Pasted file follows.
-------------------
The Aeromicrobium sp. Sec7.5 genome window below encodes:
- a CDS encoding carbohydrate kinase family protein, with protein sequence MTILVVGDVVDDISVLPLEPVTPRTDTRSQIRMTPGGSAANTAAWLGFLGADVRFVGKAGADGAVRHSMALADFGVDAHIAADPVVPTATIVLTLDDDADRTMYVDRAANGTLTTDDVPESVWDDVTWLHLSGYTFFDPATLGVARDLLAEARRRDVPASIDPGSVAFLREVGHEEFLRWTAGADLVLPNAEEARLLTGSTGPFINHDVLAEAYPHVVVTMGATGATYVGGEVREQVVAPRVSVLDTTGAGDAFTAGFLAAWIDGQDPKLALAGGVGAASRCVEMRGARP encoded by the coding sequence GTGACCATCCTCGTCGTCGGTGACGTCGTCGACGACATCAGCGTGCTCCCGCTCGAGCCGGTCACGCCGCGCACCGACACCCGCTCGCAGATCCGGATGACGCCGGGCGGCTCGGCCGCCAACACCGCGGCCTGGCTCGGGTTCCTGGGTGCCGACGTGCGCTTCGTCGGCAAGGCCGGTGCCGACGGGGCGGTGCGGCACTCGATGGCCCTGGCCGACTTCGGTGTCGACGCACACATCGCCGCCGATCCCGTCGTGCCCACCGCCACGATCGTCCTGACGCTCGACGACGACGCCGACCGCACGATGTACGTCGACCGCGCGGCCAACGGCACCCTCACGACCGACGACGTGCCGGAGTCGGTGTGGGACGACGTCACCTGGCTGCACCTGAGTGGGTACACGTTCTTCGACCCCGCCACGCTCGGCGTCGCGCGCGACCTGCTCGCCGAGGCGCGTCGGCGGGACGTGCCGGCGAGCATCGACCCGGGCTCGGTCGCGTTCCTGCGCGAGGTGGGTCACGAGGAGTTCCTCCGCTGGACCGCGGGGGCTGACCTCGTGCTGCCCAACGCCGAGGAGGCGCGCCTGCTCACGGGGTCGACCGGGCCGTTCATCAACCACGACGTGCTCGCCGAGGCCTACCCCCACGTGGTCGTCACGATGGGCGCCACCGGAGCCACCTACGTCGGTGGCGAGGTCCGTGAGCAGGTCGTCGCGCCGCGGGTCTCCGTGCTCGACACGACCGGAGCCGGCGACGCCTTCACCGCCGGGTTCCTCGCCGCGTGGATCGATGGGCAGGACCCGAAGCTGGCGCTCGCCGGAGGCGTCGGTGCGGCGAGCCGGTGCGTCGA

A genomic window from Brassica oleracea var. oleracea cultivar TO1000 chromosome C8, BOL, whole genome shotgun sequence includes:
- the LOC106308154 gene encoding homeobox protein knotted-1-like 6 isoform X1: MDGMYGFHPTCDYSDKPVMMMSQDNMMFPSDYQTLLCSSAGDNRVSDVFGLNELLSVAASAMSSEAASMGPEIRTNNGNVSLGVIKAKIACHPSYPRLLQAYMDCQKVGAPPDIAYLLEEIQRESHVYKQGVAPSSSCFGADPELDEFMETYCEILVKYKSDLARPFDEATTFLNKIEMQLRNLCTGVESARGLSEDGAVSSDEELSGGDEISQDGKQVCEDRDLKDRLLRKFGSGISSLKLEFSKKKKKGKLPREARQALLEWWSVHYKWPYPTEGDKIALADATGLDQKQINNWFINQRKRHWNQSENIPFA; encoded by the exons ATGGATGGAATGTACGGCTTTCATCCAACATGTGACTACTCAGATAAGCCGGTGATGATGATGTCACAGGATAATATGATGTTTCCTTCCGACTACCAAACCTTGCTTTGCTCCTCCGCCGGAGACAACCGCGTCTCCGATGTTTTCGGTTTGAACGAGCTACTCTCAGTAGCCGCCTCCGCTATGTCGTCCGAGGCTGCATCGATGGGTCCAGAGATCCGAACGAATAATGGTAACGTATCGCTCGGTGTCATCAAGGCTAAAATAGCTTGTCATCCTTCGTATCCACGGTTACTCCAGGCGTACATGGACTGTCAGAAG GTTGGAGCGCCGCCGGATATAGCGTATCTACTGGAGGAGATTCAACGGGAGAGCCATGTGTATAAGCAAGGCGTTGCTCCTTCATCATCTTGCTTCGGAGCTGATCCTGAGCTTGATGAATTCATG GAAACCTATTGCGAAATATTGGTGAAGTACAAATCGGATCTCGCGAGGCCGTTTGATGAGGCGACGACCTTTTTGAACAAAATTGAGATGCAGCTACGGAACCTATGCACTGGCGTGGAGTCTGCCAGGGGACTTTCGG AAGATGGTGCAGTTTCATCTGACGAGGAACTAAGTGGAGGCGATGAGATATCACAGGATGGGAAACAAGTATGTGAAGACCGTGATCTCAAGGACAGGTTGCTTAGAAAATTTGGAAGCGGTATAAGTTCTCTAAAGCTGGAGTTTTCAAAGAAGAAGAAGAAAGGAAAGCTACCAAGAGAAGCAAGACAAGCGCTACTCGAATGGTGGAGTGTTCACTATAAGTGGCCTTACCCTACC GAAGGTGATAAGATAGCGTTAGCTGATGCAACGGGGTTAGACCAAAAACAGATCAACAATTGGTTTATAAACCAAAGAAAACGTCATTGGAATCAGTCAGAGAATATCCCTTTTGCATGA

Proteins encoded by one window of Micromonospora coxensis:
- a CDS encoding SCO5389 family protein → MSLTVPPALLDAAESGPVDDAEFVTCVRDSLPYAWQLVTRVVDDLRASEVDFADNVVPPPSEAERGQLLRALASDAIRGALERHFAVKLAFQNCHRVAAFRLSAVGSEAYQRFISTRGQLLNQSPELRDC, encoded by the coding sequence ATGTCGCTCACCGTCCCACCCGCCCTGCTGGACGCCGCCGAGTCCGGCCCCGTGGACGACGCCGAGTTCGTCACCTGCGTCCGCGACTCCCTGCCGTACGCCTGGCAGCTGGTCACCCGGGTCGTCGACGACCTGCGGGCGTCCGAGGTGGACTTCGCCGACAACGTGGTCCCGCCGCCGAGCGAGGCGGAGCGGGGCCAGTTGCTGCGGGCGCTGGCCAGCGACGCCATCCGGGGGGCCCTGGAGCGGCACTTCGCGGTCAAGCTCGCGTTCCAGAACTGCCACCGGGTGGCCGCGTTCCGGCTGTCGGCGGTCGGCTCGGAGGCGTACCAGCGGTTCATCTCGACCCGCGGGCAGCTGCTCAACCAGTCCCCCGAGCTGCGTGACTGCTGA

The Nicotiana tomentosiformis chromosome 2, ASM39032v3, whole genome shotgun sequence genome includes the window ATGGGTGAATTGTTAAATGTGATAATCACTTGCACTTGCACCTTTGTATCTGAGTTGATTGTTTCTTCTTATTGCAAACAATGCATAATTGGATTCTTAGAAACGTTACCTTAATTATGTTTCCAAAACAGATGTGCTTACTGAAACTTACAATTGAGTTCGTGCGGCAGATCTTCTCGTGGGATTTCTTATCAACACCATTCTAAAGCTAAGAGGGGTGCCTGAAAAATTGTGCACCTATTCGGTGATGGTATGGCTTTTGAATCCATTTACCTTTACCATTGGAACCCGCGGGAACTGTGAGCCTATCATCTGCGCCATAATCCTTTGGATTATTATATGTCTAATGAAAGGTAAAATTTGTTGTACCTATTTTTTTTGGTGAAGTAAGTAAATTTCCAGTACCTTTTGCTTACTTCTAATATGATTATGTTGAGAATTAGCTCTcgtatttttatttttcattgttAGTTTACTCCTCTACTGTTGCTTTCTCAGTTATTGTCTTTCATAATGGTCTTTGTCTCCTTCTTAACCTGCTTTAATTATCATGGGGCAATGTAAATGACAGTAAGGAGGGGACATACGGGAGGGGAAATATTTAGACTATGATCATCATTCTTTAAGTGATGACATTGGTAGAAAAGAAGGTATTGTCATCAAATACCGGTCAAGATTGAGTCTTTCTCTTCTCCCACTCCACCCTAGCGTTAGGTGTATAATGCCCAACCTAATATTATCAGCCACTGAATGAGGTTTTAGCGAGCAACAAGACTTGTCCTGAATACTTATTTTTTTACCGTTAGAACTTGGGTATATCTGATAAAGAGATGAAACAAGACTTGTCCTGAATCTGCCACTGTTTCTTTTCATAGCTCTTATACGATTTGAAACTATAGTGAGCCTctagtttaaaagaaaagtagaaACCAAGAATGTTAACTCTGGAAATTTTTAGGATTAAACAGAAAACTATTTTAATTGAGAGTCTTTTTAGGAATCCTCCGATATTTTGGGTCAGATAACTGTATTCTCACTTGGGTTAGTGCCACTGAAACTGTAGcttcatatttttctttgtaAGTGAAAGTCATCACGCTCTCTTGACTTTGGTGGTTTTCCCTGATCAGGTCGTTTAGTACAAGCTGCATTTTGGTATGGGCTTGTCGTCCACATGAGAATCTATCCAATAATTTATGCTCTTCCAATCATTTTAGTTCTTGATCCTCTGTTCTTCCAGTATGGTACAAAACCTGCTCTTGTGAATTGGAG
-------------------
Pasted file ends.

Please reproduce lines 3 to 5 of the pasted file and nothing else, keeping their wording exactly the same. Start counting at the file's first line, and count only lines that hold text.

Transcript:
A genomic window from Brassica oleracea var. oleracea cultivar TO1000 chromosome C8, BOL, whole genome shotgun sequence includes:
- the LOC106308154 gene encoding homeobox protein knotted-1-like 6 isoform X1: MDGMYGFHPTCDYSDKPVMMMSQDNMMFPSDYQTLLCSSAGDNRVSDVFGLNELLSVAASAMSSEAASMGPEIRTNNGNVSLGVIKAKIACHPSYPRLLQAYMDCQKVGAPPDIAYLLEEIQRESHVYKQGVAPSSSCFGADPELDEFMETYCEILVKYKSDLARPFDEATTFLNKIEMQLRNLCTGVESARGLSEDGAVSSDEELSGGDEISQDGKQVCEDRDLKDRLLRKFGSGISSLKLEFSKKKKKGKLPREARQALLEWWSVHYKWPYPTEGDKIALADATGLDQKQINNWFINQRKRHWNQSENIPFA; encoded by the exons ATGGATGGAATGTACGGCTTTCATCCAACATGTGACTACTCAGATAAGCCGGTGATGATGATGTCACAGGATAATATGATGTTTCCTTCCGACTACCAAACCTTGCTTTGCTCCTCCGCCGGAGACAACCGCGTCTCCGATGTTTTCGGTTTGAACGAGCTACTCTCAGTAGCCGCCTCCGCTATGTCGTCCGAGGCTGCATCGATGGGTCCAGAGATCCGAACGAATAATGGTAACGTATCGCTCGGTGTCATCAAGGCTAAAATAGCTTGTCATCCTTCGTATCCACGGTTACTCCAGGCGTACATGGACTGTCAGAAG GTTGGAGCGCCGCCGGATATAGCGTATCTACTGGAGGAGATTCAACGGGAGAGCCATGTGTATAAGCAAGGCGTTGCTCCTTCATCATCTTGCTTCGGAGCTGATCCTGAGCTTGATGAATTCATG GAAACCTATTGCGAAATATTGGTGAAGTACAAATCGGATCTCGCGAGGCCGTTTGATGAGGCGACGACCTTTTTGAACAAAATTGAGATGCAGCTACGGAACCTATGCACTGGCGTGGAGTCTGCCAGGGGACTTTCGG AAGATGGTGCAGTTTCATCTGACGAGGAACTAAGTGGAGGCGATGAGATATCACAGGATGGGAAACAAGTATGTGAAGACCGTGATCTCAAGGACAGGTTGCTTAGAAAATTTGGAAGCGGTATAAGTTCTCTAAAGCTGGAGTTTTCAAAGAAGAAGAAGAAAGGAAAGCTACCAAGAGAAGCAAGACAAGCGCTACTCGAATGGTGGAGTGTTCACTATAAGTGGCCTTACCCTACC GAAGGTGATAAGATAGCGTTAGCTGATGCAACGGGGTTAGACCAAAAACAGATCAACAATTGGTTTATAAACCAAAGAAAACGTCATTGGAATCAGTCAGAGAATATCCCTTTTGCATGA

Proteins encoded by one window of Micromonospora coxensis: